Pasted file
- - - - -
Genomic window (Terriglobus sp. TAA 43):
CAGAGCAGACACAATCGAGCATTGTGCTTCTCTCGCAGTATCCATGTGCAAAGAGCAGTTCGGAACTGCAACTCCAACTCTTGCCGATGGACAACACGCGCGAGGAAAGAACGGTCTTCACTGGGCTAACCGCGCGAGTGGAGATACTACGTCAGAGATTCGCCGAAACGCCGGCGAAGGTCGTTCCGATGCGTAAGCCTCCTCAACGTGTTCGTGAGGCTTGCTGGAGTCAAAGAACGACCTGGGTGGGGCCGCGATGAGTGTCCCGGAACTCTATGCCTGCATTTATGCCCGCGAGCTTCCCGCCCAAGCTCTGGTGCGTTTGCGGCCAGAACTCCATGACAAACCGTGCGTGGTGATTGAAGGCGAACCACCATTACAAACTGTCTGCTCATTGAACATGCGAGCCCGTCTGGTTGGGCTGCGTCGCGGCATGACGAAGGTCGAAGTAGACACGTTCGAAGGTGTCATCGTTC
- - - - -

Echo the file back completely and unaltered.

Genomic window (Terriglobus sp. TAA 43):
CAGAGCAGACACAATCGAGCATTGTGCTTCTCTCGCAGTATCCATGTGCAAAGAGCAGTTCGGAACTGCAACTCCAACTCTTGCCGATGGACAACACGCGCGAGGAAAGAACGGTCTTCACTGGGCTAACCGCGCGAGTGGAGATACTACGTCAGAGATTCGCCGAAACGCCGGCGAAGGTCGTTCCGATGCGTAAGCCTCCTCAACGTGTTCGTGAGGCTTGCTGGAGTCAAAGAACGACCTGGGTGGGGCCGCGATGAGTGTCCCGGAACTCTATGCCTGCATTTATGCCCGCGAGCTTCCCGCCCAAGCTCTGGTGCGTTTGCGGCCAGAACTCCATGACAAACCGTGCGTGGTGATTGAAGGCGAACCACCATTACAAACTGTCTGCTCATTGAACATGCGAGCCCGTCTGGTTGGGCTGCGTCGCGGCATGACGAAGGTCGAAGTAGACACGTTCGAAGGTGTCATCGTTC